Robert J. Matthews, “A Walk through the Bible with the Prophet Joseph Smith,” in Thirty-first Annual Joseph Smith Memorial Sermon, Logan Institute of Religion (Logan, UT: Logan LDS Institute of Religion, 1973), 1–2. Only five of eleven of Joseph and Emma Smith’s children survived to the age of accountability. This is a brief summary of the chronology of their children which is taken largely from Matthews’s paper. Alva (or Alvin) born and died on June 15, 1828, Harmony, Pennsylvania. Louisa, born April 30, 1831, Kirtland, Ohio—a fraternal twin, lived about three hours. Thaddeus, born April 30, 1831, Kirtland, Ohio—a fraternal twin, lived about three hours. Joseph Smith Murdock, born April 30, 1831, Kirtland; adopted; died a few days after March 25, 1832. Julia Murdock, born April 30, 1831, Kirtland; adopted; died in 1880 at the age of forty-nine near Nauvoo, Illinois. Joseph Smith III, born November 6, 1832, at Kirtland. This was the first of the Prophet’s natural children to live to maturity. He died in 1914 at the age of eighty-two. Frederick Granger Williams, born June 20, 1836, at Kirtland; died April 13, 1862. Alexander Hale Smith, born June 2, 1838, at Far West, Missouri; died in 1909. Don Carlos Smith, born June 13, 1840, at Nauvoo; died in 1841 at the age of fourteen months. “A boy,” born December 26, 1842. He did not survive his birth. David Hyrum Smith, born November 17, 1844 at Nauvoo, five months after the Prophet’s martyrdom. He died in 1904 at the age of sixty.
 Noah Webster, An American Dictionary of the English Language, Facsimile Edition (New York: S. Converse, 1828; reprint, republished in Facsimile Edition by Foundation for American Christian Education, San Francisco, Thirteenth Printing, August 2000)
 Charles Buck, “Annihilation,” in A Theological Dictionary, Woodward’s New Edition.
 Rev. Baden Powell of Oxford University wrote these thoughts for Kitto’s Cyclopaedia of Biblical Literature, according to Joseph Fielding Smith in Teachings of the Prophet Joseph Smith, comp. Joseph Fielding Smith (Salt Lake City: Deseret Book, 1969), 350–51n5.
 Joseph Fielding Smith, Doctrines of Salvation, Volume Two, ed. Bruce R. McConkie (Salt Lake City: Bookcraft, 1955), 2:49; emphasis in the original.
 S. Harent, “Original Sin,” in Catholic Encyclopedia, ed. Charles G. Herbermann and others (New York: Robert Appleton, 1911), 11:312–15. Harent further explained that original sin is “the hereditary stain that is dealt with here” and that “Adam by his fault transmitted to us not only death but also sin.” According to conclusions of the Council of Trent, “original sin is described not only as the death of the soul (Sess. V, can. ii), but as a ‘privation of justice that each child contracts at its conception’ (Sess. VI, cap. iii). But the council calls ‘justice’ what we would call sanctifying grace (Sess. VI). . . . St. Augustine already cited, ‘the deliberate sin of the first man is the cause of original sin.’ This principle is developed by St. Anselm: ‘the sin of Adam was one thing but the sin of children at their birth is quite another, the former was the cause, the latter is the effect’ (De conceptu virginali, xxvi).” Harent continued his own commentary, declaring, “The crime of a father brands his yet unborn children with shame, and entails upon them a share of his own responsibility. . . . Original sin is a real sin which deprives the soul of sanctifying grace. It has the same claim to be a sin as has habitual sin.”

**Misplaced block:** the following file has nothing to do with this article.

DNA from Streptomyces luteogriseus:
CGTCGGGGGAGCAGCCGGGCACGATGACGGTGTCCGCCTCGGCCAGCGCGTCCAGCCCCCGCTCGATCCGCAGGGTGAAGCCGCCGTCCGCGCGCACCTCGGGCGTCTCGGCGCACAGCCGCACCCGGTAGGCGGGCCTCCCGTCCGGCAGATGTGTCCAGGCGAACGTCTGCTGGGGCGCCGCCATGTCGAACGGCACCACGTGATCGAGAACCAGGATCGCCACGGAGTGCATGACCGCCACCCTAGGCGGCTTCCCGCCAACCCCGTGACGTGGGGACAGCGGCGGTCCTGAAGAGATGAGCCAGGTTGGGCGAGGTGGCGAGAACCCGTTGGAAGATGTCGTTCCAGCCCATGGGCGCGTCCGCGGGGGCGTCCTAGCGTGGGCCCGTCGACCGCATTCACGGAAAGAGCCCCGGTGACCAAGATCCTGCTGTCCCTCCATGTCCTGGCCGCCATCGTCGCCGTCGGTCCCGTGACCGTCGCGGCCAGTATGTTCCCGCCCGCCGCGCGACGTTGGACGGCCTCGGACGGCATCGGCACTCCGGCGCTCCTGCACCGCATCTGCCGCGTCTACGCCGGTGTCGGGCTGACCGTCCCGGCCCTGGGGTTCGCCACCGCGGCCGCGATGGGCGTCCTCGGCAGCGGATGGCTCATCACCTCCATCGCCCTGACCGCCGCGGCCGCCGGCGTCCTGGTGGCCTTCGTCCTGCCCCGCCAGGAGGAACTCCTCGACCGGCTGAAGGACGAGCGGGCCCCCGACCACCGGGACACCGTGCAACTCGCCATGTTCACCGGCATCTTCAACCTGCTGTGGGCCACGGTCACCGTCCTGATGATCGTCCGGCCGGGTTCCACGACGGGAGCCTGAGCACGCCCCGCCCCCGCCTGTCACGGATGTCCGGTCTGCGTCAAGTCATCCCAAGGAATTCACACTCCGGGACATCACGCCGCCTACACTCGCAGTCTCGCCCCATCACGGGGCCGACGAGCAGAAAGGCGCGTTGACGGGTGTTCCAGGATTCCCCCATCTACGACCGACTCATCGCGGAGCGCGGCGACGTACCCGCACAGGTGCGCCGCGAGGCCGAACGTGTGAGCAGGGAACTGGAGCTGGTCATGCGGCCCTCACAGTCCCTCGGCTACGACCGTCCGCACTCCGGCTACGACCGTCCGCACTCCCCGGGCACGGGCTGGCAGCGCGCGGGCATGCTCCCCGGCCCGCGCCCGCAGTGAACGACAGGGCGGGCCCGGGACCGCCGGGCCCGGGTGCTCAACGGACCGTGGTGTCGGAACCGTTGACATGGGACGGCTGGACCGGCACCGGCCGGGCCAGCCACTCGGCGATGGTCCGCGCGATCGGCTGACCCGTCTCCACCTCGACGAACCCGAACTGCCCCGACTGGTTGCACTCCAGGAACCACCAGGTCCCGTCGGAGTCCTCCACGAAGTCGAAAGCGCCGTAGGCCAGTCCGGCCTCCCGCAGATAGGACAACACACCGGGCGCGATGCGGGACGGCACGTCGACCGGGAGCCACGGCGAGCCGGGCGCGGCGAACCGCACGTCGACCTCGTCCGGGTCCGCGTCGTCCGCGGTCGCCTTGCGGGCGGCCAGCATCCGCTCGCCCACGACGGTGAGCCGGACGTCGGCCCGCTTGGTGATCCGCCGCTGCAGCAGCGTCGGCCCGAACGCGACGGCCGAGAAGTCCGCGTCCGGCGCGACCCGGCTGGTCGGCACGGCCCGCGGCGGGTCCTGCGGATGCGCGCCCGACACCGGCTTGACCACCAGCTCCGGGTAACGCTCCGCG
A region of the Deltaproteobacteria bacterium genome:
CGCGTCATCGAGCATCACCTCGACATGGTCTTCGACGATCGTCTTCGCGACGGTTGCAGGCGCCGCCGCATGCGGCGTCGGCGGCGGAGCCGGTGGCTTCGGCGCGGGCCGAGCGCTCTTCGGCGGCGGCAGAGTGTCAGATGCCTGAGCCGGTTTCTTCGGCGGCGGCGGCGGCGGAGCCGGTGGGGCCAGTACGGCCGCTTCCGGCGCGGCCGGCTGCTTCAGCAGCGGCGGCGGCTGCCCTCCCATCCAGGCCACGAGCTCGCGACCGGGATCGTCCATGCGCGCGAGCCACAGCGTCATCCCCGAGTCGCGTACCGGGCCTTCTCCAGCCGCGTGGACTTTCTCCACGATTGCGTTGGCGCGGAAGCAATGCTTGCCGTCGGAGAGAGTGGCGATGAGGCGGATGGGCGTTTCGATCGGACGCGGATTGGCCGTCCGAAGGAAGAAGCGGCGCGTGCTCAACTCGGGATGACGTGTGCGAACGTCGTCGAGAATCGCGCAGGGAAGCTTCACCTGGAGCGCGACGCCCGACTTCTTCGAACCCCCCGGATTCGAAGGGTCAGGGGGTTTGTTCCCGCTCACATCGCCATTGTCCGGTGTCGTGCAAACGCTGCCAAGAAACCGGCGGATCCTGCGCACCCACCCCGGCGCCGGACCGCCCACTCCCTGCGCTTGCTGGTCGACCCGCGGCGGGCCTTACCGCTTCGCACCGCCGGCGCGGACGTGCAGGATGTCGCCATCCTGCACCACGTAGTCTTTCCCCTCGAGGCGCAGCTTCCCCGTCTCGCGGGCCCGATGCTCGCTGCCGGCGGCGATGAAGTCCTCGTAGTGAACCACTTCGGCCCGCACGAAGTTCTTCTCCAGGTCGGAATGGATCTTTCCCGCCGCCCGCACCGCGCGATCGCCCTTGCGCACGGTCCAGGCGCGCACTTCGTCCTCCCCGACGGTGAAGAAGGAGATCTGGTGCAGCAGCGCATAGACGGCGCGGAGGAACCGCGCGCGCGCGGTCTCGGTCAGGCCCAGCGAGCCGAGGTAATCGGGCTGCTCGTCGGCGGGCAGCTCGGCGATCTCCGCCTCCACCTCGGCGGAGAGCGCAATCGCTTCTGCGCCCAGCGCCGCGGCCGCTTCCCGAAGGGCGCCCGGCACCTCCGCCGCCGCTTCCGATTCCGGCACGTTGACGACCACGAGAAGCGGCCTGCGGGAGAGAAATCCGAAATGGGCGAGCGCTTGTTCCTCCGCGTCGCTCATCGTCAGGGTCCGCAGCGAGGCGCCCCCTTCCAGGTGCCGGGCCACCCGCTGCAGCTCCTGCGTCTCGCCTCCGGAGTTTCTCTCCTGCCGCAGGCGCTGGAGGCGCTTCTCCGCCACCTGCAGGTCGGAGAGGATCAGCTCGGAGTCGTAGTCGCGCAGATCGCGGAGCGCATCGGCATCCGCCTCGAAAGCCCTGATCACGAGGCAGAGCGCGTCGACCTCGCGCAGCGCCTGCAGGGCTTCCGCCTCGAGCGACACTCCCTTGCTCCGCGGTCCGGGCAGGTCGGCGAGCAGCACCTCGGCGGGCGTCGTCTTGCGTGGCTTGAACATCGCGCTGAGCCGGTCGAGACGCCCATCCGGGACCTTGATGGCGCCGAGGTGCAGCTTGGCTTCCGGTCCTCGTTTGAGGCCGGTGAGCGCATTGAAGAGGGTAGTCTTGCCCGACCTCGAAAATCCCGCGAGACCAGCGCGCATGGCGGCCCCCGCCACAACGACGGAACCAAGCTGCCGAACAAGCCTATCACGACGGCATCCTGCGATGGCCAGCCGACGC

William H. W. Fanning, “Baptism,” in Catholic Encyclopedia, ed. Charles G. Herbermann and others (New York: Robert Appleton, 1907), 2:266; emphasis added.
 Byron R. Merrill, “Original Sin,” in Encyclopedia of Mormonism, ed. Daniel H. Ludlow (New York: Macmillan, 1992), 1052; from R. Reed, The Gospel as Taught by Calvin (Grand Rapids, MI, 1979), 33.
 Bruce R. McConkie, Mormon Doctrine, 2nd ed. rev. (Salt Lake City: Bookcraft, 1966), 550. Herein, Elder McConkie references the Book of Common Prayer, The Anglican Church of Canada, 662–63; emphasis in original.
 Merrill, “Original Sin,” 1052; from Samuel Cohon, Essays in Jewish Theology (Cincinnati, OH, 1987), 265.
 Circumcision might absolve male children from original sin, but how does one deal with the female infant? The practice and procedure has been modified over the years. “The ceremony is clearly a male ritual, and has become more and more so through the years. Originally the [male] child was held by his mother during the operation. . . . It was the practice for centuries . . . [to offer] a prayer for the mother’s recovery from childbirth. . . . But by the sixteenth century, at the very latest, the mother had been relegated to a back room, or even to a different building, her home, while the men attended the ceremony at the synagogue. “The result of all this is a certain ambivalence about the ritual today, especially among circles of liberal Jews who value gender equality. On the one hand, it is nearly unthinkable after all these centuries not to have your son circumcised. But on the other hand, the fact that only boys can be circumcised and the evolution of the ritual into a men-only affair make it equally impossible for these modern Jews to go through the rite as it has come down to us. “Some liberal Jews, therefore, have altered the traditional rite. The Reform movement, for example, emphasizes the brit (the covenant aspect) and plays down the milah (the actual operation of circumcision). There is a single eighth-day liturgy for boys and for girls, a common ‘Covenant Ceremony’ in which boys and girls are inducted into the ‘covenant of Abraham and Sarah.’ The only difference is that in the boy’s rite, as the liturgical words are recited, a mohel or physician performs the operation” (Rabbi Morris N. Kertzer, What Is a Jew? First Touchstone Edition [New York: Touchstone, 1993], 241–42).